- Once the round is done, blockers from both side line up next to each other a distance away from the starting line. The jammers are further back.
- The game starts when the whistle is blown.
- The two jammers form each team begin to skate.
- Their aim is to fight their way through the opposing team’s pack.
- Their pack helps them by clearing the way for them and blocking the opposing team.
- The first jammer that gets through is called the “lead jammer”.
- A jammer loses lead jammer status if they have to go to the penalty box during the jam.
- Each jammer races around the track trying to overtake members of the opposing team.
- Each time they succeed, their team scores a point.
- The lead jammer can put her hands on her hips when she wants to stop the jam early. This tactic is used to stop the other team from scoring points.
- Blockers can use physical force to prevent the opposition jammer passing them and scoring.
- Jammer referees hold up fingers at the end of each lap to indicate points just earned.
Penalties are common in roller derby bouts. Since blockers and pivots do everything in their power to stop the opposing team’s jammer, things can get rough.
Team members are allowed to put someone from the other team out of the way.
They have to do this within the rules of the game, which dictates that they can only push from the side, not the bake or the front and they can only use their shoulders, the top part of their arms, their hips, or the top part of their legs to get an enemy out of the way.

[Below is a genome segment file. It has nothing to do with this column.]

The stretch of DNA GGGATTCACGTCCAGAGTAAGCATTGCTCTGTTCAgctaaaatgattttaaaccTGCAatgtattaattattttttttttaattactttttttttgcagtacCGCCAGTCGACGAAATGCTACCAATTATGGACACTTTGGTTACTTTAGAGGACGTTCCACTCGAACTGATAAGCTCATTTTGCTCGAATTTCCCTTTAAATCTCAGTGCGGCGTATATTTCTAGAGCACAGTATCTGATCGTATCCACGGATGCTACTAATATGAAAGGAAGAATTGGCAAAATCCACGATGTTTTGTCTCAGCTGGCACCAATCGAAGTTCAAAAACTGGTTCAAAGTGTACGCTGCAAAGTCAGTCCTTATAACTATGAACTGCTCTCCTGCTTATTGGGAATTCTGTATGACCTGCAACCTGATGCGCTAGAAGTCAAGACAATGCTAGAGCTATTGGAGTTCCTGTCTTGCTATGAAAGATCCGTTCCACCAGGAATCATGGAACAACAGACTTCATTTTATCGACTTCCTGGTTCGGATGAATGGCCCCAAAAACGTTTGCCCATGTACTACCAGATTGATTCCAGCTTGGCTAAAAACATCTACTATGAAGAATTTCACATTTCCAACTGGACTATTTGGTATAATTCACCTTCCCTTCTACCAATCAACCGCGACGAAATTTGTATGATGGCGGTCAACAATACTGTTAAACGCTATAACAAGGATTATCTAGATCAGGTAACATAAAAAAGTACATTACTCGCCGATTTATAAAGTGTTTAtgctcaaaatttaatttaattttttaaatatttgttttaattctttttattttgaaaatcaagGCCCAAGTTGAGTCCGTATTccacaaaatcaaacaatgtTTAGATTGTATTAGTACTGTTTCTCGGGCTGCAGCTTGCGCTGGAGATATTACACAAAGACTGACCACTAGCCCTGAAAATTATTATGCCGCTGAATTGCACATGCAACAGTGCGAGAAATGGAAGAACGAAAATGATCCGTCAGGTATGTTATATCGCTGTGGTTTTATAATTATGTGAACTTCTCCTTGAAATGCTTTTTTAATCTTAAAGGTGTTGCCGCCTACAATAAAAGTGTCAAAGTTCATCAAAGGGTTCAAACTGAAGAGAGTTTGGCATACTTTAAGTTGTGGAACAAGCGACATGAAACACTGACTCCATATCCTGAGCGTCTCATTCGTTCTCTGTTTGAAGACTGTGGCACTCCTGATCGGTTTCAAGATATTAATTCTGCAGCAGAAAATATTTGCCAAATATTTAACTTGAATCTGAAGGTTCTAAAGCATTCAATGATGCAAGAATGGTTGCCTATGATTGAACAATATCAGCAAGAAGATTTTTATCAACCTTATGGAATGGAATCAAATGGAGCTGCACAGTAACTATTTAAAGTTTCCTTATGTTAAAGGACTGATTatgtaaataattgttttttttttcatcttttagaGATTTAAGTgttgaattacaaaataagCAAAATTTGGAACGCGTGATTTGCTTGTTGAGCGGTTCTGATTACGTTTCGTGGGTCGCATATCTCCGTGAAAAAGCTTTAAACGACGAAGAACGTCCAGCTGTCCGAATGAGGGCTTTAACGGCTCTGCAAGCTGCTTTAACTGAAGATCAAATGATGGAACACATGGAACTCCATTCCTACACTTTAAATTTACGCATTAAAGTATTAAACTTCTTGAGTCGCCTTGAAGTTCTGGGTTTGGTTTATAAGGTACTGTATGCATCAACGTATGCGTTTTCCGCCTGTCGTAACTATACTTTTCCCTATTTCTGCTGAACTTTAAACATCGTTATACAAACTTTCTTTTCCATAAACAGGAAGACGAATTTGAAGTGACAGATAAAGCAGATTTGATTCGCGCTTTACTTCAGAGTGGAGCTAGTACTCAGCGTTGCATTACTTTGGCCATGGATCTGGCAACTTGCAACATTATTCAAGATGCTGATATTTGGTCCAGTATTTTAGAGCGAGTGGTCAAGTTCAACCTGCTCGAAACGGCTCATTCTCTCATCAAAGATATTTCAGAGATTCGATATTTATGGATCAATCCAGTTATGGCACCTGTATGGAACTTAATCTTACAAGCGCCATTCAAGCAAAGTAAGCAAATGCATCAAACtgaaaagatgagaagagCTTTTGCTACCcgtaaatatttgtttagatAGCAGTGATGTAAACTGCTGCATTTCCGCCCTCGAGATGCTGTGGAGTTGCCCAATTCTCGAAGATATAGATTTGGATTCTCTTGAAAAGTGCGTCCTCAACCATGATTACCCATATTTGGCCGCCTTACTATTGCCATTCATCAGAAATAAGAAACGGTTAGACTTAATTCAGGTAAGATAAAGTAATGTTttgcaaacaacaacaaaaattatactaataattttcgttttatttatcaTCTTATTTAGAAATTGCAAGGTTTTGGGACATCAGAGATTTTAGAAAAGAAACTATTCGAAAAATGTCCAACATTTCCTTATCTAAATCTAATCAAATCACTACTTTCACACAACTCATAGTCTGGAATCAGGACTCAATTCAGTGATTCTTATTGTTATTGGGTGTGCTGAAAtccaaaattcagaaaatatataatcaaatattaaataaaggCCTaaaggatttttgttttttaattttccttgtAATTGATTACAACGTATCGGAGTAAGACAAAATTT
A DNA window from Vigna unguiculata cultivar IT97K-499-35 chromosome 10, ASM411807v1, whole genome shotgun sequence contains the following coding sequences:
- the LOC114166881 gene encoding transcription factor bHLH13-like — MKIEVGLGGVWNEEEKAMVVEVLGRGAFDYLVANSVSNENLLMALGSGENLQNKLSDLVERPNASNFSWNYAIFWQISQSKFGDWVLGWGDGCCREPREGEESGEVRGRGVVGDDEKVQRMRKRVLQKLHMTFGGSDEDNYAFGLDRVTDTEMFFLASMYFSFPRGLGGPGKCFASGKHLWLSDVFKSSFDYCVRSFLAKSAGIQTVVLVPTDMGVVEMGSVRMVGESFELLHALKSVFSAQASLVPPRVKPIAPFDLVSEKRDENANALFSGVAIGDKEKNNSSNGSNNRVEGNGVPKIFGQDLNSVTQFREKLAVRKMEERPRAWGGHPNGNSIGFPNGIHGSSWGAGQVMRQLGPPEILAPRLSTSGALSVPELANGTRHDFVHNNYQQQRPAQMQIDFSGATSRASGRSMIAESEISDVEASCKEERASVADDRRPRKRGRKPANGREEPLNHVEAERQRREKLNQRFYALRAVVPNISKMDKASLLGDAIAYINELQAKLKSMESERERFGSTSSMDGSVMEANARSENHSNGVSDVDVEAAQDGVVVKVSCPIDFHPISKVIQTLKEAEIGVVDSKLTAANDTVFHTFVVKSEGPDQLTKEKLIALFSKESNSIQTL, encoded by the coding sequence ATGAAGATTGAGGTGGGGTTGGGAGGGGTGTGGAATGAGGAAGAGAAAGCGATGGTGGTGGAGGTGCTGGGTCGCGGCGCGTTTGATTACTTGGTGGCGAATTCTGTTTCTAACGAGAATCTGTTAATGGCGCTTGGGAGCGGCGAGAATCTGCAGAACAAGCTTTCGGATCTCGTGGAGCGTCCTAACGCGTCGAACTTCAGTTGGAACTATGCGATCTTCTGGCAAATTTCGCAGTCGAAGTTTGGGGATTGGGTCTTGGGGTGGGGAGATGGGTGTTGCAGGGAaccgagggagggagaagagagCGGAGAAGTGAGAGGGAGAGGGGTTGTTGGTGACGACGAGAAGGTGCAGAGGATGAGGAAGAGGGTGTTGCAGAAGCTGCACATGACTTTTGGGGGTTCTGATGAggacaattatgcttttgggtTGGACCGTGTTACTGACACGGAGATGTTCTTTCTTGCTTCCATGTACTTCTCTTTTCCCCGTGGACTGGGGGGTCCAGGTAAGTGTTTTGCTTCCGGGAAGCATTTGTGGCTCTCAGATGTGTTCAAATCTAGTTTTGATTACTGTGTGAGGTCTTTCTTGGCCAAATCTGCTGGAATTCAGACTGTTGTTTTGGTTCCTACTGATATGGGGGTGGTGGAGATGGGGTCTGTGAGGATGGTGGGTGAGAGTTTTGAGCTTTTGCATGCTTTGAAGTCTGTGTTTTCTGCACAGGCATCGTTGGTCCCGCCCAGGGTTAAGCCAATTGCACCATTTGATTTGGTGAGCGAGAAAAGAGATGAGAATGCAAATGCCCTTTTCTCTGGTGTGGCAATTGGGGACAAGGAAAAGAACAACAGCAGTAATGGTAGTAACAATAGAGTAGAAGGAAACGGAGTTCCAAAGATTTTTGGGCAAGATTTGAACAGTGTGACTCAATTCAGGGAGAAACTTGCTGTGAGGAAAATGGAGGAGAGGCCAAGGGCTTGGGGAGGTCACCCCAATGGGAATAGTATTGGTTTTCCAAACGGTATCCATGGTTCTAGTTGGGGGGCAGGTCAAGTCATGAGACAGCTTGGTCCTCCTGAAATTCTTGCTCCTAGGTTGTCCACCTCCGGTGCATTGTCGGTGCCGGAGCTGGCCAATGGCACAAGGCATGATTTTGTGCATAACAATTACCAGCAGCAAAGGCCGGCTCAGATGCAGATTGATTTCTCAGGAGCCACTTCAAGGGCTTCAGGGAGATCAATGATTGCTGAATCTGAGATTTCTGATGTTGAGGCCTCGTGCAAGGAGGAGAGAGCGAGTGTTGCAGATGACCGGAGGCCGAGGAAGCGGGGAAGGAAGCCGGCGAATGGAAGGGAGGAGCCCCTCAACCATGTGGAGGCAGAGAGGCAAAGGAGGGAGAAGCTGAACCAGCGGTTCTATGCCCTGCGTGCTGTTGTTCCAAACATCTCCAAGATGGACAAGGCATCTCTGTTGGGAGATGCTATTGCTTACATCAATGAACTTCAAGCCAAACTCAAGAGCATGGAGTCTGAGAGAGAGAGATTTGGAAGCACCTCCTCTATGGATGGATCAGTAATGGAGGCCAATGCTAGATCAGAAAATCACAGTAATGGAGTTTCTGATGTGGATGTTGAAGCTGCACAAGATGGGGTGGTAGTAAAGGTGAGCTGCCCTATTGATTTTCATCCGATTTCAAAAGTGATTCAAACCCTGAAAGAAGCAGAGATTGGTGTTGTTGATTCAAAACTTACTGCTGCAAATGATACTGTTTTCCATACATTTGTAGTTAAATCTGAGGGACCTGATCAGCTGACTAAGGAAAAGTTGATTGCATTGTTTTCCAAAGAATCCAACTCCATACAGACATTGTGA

Players who break the rules are sent to the penalty box for thirty seconds.
The following actions will result in a penalty:
- Blocking with forearms, hands, elbows, or a helmet
- Punching a player from behind
- Tripping, kicking, or blocking with feet or legs
- Preventing or delaying the formation of a pack
- Charging from the rear
- Blocking a skater in the back or head
- Blocking a skater’s forearm from the point of the elbow to the fingertips
- Blocking legs, from below mid-thigh to the wheels of the skate
- Blocking by forming an impenetrable wall
- Blocking while out of bounds, or blocking a skater who is out of bounds
- Leaving the track to get around other skaters
- Illegal procedures: false starts, too many skaters on the track
At the end of the game, the team with the most points wins. Roller derby games are not allowed to end in a tie.
If the score is tied at the conclusion of the hour, an overtime jam takes place. Jams are repeated until one team has more points than the other team and is declared the winner.
The chest is usually the number one target zone in roller derby. Other areas that are allowed are the hands, hips, abdomen and front/sides of the player’s legs.
The neck, back, and leg below the thigh are illegal target zones and can result in a penalty.
Hey there, my name is Tommy and I have to admit that rollerblading and roller skating are in my blood. I have been skating since I was seven years old and I have tried many different roller skates during my skating career.
I hope my knowledge and passion for rollerblading and skating comes across and that you’ll find the product reviews insightful.